Why Breast is Best
When you think of people who every day have a positive and lasting effect on Kaua’i, include the unsung Magdalena “Nena” Yniguez. A certified childbirth educator and lactation specialist, she has coached more than 700 couples and 2,000 mothers, to the benefit of countless keiki, at Wilcox Memorial Hospital.
And the biggest influence on her choice of careers was her own pregnancy.
“My ‘aha’ moment was when I was pregnant almost 28 years ago in my Lamaze class, and I remember feeling so happy,” Yniguez says. “The environment you experienced was this feeling that you weren’t the only one. It can be a scary time, being pregnant. It’s a time when you may not be feeling that beautiful because you’ve gained all this weight, or you’re feeling scared because you don’t know how to be a parent yet. So I just loved this class. I walked out of there saying, ‘I’d love to do that job.'”
For Yniguez, mother of daughters Veronica, Adel and Luci, and grandmother of Leia, it’s always been about family, whether it’s her own or helping others start one. Perhaps that’s why her girls, as she calls them, all moved from California to Kaua’i within the past two years, rallying around their mother after she went through a divorce.
“She is such an amazing mom and always has been there for us,” Luci says, “but she also is so good at what she does because it’s an extension of who she is.”
No doubt it’s that maternal, giving quality that resonates so strongly with new parents.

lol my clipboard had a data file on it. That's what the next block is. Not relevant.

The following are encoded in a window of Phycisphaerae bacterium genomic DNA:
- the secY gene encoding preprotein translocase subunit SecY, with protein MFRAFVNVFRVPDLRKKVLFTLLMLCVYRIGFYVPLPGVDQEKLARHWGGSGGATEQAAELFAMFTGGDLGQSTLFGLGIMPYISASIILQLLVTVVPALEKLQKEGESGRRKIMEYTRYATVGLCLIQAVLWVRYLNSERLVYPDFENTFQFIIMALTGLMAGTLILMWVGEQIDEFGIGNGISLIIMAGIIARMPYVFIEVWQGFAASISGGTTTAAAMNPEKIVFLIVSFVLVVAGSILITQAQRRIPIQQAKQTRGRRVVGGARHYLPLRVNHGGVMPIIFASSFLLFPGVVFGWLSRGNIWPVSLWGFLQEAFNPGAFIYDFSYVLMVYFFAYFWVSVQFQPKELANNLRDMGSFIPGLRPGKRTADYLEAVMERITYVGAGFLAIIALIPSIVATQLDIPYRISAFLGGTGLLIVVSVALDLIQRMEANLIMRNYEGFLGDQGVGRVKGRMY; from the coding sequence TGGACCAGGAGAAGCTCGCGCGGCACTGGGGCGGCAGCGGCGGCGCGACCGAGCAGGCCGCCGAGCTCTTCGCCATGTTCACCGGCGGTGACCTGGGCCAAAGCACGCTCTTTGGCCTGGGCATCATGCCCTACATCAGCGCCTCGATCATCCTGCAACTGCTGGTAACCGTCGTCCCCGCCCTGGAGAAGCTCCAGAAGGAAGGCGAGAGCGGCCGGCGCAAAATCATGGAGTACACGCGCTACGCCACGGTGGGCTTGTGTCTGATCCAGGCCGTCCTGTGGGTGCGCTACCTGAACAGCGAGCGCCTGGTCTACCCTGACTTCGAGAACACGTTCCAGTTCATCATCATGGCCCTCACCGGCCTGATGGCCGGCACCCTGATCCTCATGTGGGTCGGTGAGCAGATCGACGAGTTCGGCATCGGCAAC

Yniguez, who teaches a childbirthing class at Wilcox in Lihu’e, says childbirth education and specializing in lactation go hand-in-hand. She says getting to know couples before they give birth means by the time the baby comes, there’s trust already in place if they need help with breast-feeding.
“They’re open to me helping them,” she says. “We already know each other and have been through something together, so they’re OK with me seeing them falling apart, or crying, which also can be tears of joy.”
In fact, often it is tears of joy, or even tears of laughter. Ask any of the parents – male or female – she’s coached, and they’re not only effusive in their gratitude toward her, but usually make mention of her disarming humor.
“She’s very educational, but also very funny,” says Rey Tabalba, new father of 1-month-old Heidi. “She had a Spanish nickname for me, ‘Rey-naldo.’ She was giving everybody Spanish names.”
Venturing into the male brain and attempting to explain maternal subject matter is no easy task. But Yniguez, who on the first day of her childbirth education class walks in with “dummy” breasts – which she makes the daddies wear – believes it’s a crash course not only in childbirth education, but in being a woman. And there’s no shame in it.
“I make all my daddies wear these,” she says with a laugh. “Breasts are for one thing, and it’s not for what everyone thinks.”
Talking with Andres Almeida, one of the graduates of her childbirth education classes and the proud father of 1-week-old Samantha, Yniguez is holding the recent Time magazine cover featuring a mother feeding her 3-year-old son. Yniguez, who isn’t one to want to “judge mommies,” points out, “breasts sell magazines,” adding, “more importantly, they feed children.
“We see more cleavage on the beach than when a baby’s being fed, yet some people want to lock mommy up and hide her when she’s feeding her child,” she says. “It doesn’t make any sense when you stop and think about it.”
While from an outsider’s perspective Yniguez’s job may not seem like a difficult one – how hard can it be to feed a baby? – debunking myths and misconceptions about breast-feeding, and de-stigmatizing it, can be a challenge.